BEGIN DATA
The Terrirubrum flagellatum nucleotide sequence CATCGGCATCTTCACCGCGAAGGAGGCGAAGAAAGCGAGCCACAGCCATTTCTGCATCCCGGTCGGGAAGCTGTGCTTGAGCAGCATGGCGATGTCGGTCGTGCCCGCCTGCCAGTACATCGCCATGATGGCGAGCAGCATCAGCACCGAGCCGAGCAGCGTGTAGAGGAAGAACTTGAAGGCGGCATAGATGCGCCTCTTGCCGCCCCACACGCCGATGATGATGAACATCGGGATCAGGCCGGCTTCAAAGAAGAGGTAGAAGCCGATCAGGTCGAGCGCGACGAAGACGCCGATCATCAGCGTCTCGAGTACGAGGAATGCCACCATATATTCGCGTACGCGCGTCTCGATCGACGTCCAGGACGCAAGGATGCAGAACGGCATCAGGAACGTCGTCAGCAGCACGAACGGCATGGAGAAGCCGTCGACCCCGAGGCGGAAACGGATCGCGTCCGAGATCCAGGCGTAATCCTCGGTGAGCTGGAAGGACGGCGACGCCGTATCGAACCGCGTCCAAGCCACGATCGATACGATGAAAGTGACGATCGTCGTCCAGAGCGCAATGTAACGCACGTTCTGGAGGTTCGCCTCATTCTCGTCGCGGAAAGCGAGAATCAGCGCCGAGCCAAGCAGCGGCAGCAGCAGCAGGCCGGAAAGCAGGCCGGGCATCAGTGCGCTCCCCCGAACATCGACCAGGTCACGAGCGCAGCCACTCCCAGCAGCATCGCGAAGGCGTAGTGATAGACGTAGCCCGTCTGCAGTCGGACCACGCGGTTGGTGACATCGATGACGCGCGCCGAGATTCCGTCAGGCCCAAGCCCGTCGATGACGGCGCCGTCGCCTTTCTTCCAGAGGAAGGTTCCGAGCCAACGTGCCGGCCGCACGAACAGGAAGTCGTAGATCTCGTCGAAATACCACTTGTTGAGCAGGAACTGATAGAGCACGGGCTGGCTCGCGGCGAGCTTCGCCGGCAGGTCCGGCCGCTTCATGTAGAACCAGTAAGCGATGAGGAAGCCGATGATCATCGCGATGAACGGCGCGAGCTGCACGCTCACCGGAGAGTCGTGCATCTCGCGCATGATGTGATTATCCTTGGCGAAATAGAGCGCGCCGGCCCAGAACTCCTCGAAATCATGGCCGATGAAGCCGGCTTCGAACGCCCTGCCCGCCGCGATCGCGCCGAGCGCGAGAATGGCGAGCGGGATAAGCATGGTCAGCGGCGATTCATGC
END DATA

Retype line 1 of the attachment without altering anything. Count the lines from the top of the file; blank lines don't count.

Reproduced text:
The Terrirubrum flagellatum nucleotide sequence CATCGGCATCTTCACCGCGAAGGAGGCGAAGAAAGCGAGCCACAGCCATTTCTGCATCCCGGTCGGGAAGCTGTGCTTGAGCAGCATGGCGATGTCGGTCGTGCCCGCCTGCCAGTACATCGCCATGATGGCGAGCAGCATCAGCACCGAGCCGAGCAGCGTGTAGAGGAAGAACTTGAAGGCGGCATAGATGCGCCTCTTGCCGCCCCACACGCCGATGATGATGAACATCGGGATCAGGCCGGCTTCAAAGAAGAGGTAGAAGCCGATCAGGTCGAGCGCGACGAAGACGCCGATCATCAGCGTCTCGAGTACGAGGAATGCCACCATATATTCGCGTACGCGCGTCTCGATCGACGTCCAGGACGCAAGGATGCAGAACGGCATCAGGAACGTCGTCAGCAGCACGAACGGCATGGAGAAGCCGTCGACCCCGAGGCGGAAACGGATCGCGTCCGAGATCCAGGCGTAATCCTCGGTGAGCTGGAAGGACGGCGACGCCGTATCGAACCGCGTCCAAGCCACGATCGATACGATGAAAGTGACGATCGTCGTCCAGAGCGCAATGTAACGCACGTTCTGGAGGTTCGCCTCATTCTCGTCGCGGAAAGCGAGAATCAGCGCCGAGCCAAGCAGCGGCAGCAGCAGCAGGCCGGAAAGCAGGCCGGGCATCAGTGCGCTCCCCCGAACATCGACCAGGTCACGAGCGCAGCCACTCCCAGCAGCATCGCGAAGGCGTAGTGATAGACGTAGCCCGTCTGCAGTCGGACCACGCGGTTGGTGACATCGATGACGCGCGCCGAGATTCCGTCAGGCCCAAGCCCGTCGATGACGGCGCCGTCGCCTTTCTTCCAGAGGAAGGTTCCGAGCCAACGTGCCGGCCGCACGAACAGGAAGTCGTAGATCTCGTCGAAATACCACTTGTTGAGCAGGAACTGATAGAGCACGGGCTGGCTCGCGGCGAGCTTCGCCGGCAGGTCCGGCCGCTTCATGTAGAACCAGTAAGCGATGAGGAAGCCGATGATCATCGCGATGAACGGCGCGAGCTGCACGCTCACCGGAGAGTCGTGCATCTCGCGCATGATGTGATTATCCTTGGCGAAATAGAGCGCGCCGGCCCAGAACTCCTCGAAATCATGGCCGATGAAGCCGGCTTCGAACGCCCTGCCCGCCGCGATCGCGCCGAGCGCGAGAATGGCGAGCGGGATAAGCATGGTCAGCGGCGATTCATGC